Motorcycles vs MotorTrikles (I just made up that word, I'm pretty sure)

My question, in short: Are there any positive or negative social connotations that come with riding a Harley Trike, or any other three-wheeled motorcycle? And beyond that, how are two- and three- wheeled motorcycles different in the driving experience? Does one need a motorcycle license for a trike (in Indiana, USA)?

Additionally: Etc?

MotorTrikles <- Nice!

This is kinda cool http://www.motorcycle-usa.com/97/771/Motorcycle-Article/2008-Can-Am-Spyder-First-Ride.aspx i am unclear on the social connotations but it’s still cool.

There are very minor negative associations for those riding a trike, unless one is old and/or crippled. But you’re going to catch just as much shit for riding a Harley (Or a metric) as you do for riding a trike. The overwhelming majority of that will be good natured ribbing though, so I wouldn’t worry about it.

I’m not sure about your state and what endorsements are required, it varies.

As for differences in riding, they are tremendous. Much of the fun of motorcycling comes from counter-steering and the lean that it induces. It’s why motorcycles are so manuverable. A trike gets rid of that. You just steer a trike. On the other hand, you’re at least not in a cage.

Is there a reason you’re considering a trike instead of a motorcycle?

Last I looked, there’s a strange loophole in California that allows someone with a normal license to drive a three-wheeled motorcycle without an “M” motorcycle license.

No idea why - it’s still a motorcycle - you need to know how to start, shift and stop the thing.

As mentioned above, you can’t lean to steer. They maneuver about as well as a car. If you’ve got a sidecar, rather than a trike, it is possible to lean the thing left if you work really hard at it and don’t have a passenger, but it’s impossible to lean right.

I’m guessing either medical reasons or a loved one who won’t let the OP on two wheels.

Oh, they look cool, I’ll give them that. When I first saw the pics of them, I had to have one. We put down a (refundable, thank goodness) deposit on one several months early and were all ready to head over and pick it up as soon as it came out.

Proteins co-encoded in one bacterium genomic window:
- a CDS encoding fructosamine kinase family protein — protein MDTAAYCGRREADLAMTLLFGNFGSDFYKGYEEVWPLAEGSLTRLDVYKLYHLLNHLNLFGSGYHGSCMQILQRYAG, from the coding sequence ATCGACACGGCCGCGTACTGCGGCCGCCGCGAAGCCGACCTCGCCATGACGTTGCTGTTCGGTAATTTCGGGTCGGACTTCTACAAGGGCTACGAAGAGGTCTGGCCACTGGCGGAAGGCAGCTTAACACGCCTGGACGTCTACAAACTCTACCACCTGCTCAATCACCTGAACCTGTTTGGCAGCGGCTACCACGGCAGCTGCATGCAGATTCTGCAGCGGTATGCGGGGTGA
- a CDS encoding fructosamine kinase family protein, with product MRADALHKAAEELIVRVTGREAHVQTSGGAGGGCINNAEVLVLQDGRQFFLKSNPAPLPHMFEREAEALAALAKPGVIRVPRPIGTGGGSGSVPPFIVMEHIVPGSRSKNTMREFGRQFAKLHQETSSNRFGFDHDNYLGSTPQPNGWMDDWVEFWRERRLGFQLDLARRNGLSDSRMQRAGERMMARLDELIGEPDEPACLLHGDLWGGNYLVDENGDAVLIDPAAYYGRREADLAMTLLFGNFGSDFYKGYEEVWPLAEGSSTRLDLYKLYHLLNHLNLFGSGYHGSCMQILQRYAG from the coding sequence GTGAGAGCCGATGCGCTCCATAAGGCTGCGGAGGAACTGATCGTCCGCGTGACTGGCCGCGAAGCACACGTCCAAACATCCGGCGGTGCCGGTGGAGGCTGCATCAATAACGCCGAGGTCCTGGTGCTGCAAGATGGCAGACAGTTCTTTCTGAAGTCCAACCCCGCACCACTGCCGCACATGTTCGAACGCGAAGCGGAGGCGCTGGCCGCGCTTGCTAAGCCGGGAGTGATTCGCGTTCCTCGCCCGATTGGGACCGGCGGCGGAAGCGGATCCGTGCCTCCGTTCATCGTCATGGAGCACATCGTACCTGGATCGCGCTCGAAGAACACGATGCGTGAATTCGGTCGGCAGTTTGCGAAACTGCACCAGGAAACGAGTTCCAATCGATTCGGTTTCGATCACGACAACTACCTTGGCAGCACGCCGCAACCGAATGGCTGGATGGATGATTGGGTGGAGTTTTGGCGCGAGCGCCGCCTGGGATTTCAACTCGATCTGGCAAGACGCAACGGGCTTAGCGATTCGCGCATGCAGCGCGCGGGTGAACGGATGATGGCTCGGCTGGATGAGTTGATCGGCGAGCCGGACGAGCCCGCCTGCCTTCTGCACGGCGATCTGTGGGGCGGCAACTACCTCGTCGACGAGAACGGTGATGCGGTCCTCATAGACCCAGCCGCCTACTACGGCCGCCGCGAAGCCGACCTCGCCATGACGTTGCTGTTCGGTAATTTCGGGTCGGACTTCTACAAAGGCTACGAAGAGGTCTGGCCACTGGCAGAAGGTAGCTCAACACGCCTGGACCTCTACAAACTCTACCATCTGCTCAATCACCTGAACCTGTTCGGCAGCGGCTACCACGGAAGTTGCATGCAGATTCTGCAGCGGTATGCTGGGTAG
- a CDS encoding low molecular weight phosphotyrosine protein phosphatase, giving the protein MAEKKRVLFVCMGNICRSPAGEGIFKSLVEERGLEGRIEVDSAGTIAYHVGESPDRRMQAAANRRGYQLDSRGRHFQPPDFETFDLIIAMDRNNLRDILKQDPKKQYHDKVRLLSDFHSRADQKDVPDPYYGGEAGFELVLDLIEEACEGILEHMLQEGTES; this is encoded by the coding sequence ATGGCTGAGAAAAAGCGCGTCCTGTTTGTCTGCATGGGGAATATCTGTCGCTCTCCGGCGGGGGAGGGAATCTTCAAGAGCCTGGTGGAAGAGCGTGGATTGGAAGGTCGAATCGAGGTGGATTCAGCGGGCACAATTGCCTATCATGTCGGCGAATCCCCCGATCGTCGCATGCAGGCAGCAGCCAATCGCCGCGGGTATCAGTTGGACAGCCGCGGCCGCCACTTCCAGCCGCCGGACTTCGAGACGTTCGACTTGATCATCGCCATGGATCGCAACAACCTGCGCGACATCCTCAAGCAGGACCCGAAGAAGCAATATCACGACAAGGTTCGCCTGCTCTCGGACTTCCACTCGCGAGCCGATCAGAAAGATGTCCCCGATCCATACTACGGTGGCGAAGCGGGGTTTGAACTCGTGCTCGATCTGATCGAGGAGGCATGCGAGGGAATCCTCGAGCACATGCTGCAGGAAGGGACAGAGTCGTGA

Then we test rode one. “We” being myself and my spouse, both of whom have been riding motorcycles since 1991. When the test ride (the longest 20 minutes of my life, it seemed) was over, we both got off the trikes, headed away from the perky sales people, and looked at each other trepidatiously. “Well…” he said, “What did you think?”

“I hated it.”

He looked relieved. He hated it too. We were both afraid the other would love it and want one.

Why, you ask? The two big reasons:

  • For anybody who rides a motorcycle, the controls are all wrong. There is no hand brake, only a foot brake. And every time you go over a bump, unless you’re very careful, your foot comes crashing down on the foot brake and jolts you around (or worse).

  • The thing steers like a battleship. Several times I nearly ran it off the road in my effort to get it to go where I wanted it to go. You can’t countersteer it at all, which is very unintuitive for something that’s supposed to approximate a motorcycle. I thought it was just me (I’m not great in the upper body strength department) but the spouse, who is, agreed with me.

So anybody who’s contemplating a Spyder purchase, please heed my advice: test ride it before you drop 15 grand. You might not agree with me. You might love it. Some people do. But if you do agree, you’ll be glad you found out.

Sorry for the hijack–and yes, the Spyder does undoubtedly look cool and if you like it, you will look cool riding it. :slight_smile:

I don’t know much about the stereotypes, but I will say that in my safety course, there was a young, very “tough” appearing lesbian couple, and they opted for a trike. Thing was pretty cool, actually. I wouldn’t want one, though.

Personally, if you’re old or disabled and it’s the only kind of bike you can ride, I think it’s awesome that you’ve found a way to get out there. Otherwise, just a little weird. But hey, to each their own.